2) Chop yer spuds in half and add them to the boiling water.  Cook for 15 minutes. Stick a fork into a potato half; if it goes in easily, you’re right on course.

3) Add the carrots, peas and red onion and cook 5 more minutes.  Dump the whole lot into a colander and then dump it back into your pot.

4) Add some butter – a couple of Tablespoons – and some milk or half-and-half  (maybe 3 Tablespoons) and mash the whole thing up into as smooth or chunky a mixture as you like.  Taste.  Add salt.  Maybe some pepper.  Taste again.  Good?  Ok.  You’re ready to plate.

Put a blob of mash onto the plate, top with diagonally sliced sausages and either top with gravy or put it on the side – your choice.  Keith likes HP sauce, but he’s British and I’m not, so you’re on your own there.

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And a tagine is also the name of the dish, too.  It’s really any kind of baked meat stew – primarily chicken, lamb or beef – sometimes goat  – cooked with Moroccan seasonings and sometimes dried fruits like prunes or figs and sometimes olives and hopefully, if you’re me – preserved lemons!

I didn’t buy a tagine in Morocco because it broke my rule of two, and that is: I will happily buy anything that meets two of these three features:  a) heavy; b) breakable; c) bulky/odd shaped.  But this one broke the rule – it was heavy, breakable and bulky.  Plus which, you can buy them at Macy’s or wherever.  And also, guess what?  You don’t even need a tagine!  You can use any kind of clay baking dish such as this one, that I have:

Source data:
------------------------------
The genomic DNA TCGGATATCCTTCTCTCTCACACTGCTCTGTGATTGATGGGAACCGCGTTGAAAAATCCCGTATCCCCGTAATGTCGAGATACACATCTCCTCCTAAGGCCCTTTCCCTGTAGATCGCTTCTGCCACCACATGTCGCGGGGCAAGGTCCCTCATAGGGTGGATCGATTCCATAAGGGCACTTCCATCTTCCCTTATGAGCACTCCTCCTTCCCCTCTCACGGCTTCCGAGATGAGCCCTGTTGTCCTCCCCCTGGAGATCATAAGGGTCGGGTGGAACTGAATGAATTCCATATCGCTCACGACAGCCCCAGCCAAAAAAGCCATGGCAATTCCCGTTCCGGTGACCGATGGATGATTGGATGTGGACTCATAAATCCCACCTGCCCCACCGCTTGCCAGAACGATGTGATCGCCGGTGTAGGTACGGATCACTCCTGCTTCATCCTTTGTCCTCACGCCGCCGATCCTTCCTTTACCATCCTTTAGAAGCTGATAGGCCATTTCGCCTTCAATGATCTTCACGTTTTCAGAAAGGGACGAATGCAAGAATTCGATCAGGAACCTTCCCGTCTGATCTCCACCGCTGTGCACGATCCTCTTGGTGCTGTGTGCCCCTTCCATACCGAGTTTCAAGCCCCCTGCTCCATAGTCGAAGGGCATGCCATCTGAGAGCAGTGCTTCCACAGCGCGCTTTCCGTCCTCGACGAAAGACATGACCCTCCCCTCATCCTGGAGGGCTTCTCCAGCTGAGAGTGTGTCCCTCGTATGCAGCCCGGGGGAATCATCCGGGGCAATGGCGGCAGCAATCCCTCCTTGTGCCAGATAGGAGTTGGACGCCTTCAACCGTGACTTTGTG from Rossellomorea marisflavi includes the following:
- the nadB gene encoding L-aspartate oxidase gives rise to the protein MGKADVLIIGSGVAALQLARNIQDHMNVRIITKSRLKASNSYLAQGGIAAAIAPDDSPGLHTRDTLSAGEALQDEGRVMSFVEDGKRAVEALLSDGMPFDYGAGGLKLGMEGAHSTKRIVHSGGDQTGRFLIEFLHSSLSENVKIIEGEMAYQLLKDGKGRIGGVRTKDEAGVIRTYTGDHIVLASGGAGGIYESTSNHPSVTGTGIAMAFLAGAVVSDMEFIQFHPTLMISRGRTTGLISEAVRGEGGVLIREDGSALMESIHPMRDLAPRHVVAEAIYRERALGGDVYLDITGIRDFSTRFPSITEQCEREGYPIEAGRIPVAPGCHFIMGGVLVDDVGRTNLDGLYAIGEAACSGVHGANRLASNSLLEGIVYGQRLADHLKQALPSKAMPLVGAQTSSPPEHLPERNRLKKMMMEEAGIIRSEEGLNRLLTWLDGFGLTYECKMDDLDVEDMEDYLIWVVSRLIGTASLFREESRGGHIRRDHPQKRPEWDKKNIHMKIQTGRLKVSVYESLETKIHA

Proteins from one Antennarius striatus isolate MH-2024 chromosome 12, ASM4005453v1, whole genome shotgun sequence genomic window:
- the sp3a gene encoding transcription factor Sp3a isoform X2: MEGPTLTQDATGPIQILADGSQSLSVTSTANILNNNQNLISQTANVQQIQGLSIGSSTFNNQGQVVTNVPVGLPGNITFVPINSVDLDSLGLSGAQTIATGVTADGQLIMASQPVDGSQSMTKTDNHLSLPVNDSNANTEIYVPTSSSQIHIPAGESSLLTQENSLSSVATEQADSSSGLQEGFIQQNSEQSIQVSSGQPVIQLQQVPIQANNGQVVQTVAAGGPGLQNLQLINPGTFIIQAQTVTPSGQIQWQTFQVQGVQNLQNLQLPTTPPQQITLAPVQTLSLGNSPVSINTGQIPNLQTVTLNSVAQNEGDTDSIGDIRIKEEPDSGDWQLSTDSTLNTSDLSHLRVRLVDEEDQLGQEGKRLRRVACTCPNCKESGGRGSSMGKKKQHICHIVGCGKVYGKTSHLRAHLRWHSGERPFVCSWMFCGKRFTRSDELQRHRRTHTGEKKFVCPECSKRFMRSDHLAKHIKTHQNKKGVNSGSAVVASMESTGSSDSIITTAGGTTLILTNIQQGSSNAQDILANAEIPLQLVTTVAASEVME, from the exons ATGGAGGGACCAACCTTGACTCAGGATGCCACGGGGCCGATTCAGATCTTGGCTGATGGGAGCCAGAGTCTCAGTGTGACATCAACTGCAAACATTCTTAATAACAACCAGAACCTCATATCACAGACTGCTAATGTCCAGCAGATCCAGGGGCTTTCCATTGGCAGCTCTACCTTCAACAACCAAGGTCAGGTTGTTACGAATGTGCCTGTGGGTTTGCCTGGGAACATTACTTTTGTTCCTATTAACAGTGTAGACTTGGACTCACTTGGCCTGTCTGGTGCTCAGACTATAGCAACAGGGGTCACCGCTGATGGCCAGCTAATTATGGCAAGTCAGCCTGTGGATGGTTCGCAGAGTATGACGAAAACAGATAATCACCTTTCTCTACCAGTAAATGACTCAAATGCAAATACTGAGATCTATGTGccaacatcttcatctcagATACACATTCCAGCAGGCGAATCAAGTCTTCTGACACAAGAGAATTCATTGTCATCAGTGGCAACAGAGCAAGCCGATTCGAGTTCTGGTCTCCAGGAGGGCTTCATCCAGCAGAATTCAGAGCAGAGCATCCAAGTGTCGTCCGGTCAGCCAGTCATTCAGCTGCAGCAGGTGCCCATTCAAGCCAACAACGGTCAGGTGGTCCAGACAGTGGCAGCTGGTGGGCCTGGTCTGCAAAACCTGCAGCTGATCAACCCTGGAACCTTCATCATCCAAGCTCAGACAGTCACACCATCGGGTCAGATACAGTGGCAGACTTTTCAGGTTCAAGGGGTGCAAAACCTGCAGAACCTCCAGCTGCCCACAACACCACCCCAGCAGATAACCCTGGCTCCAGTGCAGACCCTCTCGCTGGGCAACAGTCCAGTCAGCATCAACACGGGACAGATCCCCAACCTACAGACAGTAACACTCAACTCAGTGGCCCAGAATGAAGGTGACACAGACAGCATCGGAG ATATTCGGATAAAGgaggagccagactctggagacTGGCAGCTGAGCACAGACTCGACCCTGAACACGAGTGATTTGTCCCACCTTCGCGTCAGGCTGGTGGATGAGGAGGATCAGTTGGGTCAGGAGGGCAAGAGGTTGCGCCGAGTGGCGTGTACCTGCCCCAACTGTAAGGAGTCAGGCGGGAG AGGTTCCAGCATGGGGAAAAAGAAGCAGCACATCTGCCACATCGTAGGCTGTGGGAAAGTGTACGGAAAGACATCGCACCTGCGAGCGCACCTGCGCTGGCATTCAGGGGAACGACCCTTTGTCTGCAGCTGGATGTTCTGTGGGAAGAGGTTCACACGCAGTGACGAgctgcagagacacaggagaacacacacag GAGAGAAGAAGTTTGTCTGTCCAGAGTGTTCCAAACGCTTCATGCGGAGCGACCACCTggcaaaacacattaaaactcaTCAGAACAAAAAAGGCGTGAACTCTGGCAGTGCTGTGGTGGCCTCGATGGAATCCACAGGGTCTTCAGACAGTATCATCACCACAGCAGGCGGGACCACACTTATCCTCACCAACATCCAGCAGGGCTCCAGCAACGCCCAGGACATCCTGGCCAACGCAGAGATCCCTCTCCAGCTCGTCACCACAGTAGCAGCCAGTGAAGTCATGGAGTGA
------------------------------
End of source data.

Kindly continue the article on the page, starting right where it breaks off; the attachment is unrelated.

This is a terra-cotta thing my sister gave me years ago, and I hauled it out of the cupboard and it worked great!   I mean, does this look delish, or what?

And you can’t believe how easy it all comes together.  Here’s all you do:


4 boneless, skinless chicken breasts

5 garlic cloves, minced

2 preserved lemons (please see earlier post – it takes a month for these to cure in the fridgeroo)

juice of one fresh lemon

2 white or yellow onions, chopped

2 Tbl parsley (curly or flat; either works), chopped

1 heaping tsp salt

1 heaping tsp fresh ground pepper

2 tsp ground ginger

1 tsp ground cumin

2 pinches of saffron (you can use turmeric if you don’t have saffron)

3 Tbl olive oil

What You Do

1) Soak your clay dish for a couple hours in cold water (the lid nests in the bottom; I just fill as much water as I can in bottom and lid and leave on the counter for a while) and then dry it well.  NOTE: do not preheat the oven — these pots have to go into a cold oven or else they can (and will) crack.

2) Put olive oil in bottom of pot and toss in the chicken breasts.

3) On top of the chicken throw in: minced garlic, chopped onion, salt, pepper, ginger, cumin and saffron (or turmeric).  I do not even mix it up – I literally just dump the stuff in – it all somehow gets mixed up in the oven, like magic!  Add the parsley, juice of one lemon and preserved lemons, too.

NOTE ON THE PRESERVED LEMONS: after you fish out two preserved lemons from your jar, get a grapefruit spoon, if you have one (a regular spoon if not) and scoop out and chuck all the lemon pulp inside, leaving you with just the peels.  Then run some cold water over the peels to rinse off the salt they’ve been sleeping in, and then chop them into whatever size pieces you like (maybe 1/2-inch pieces).  Your dish will look like this: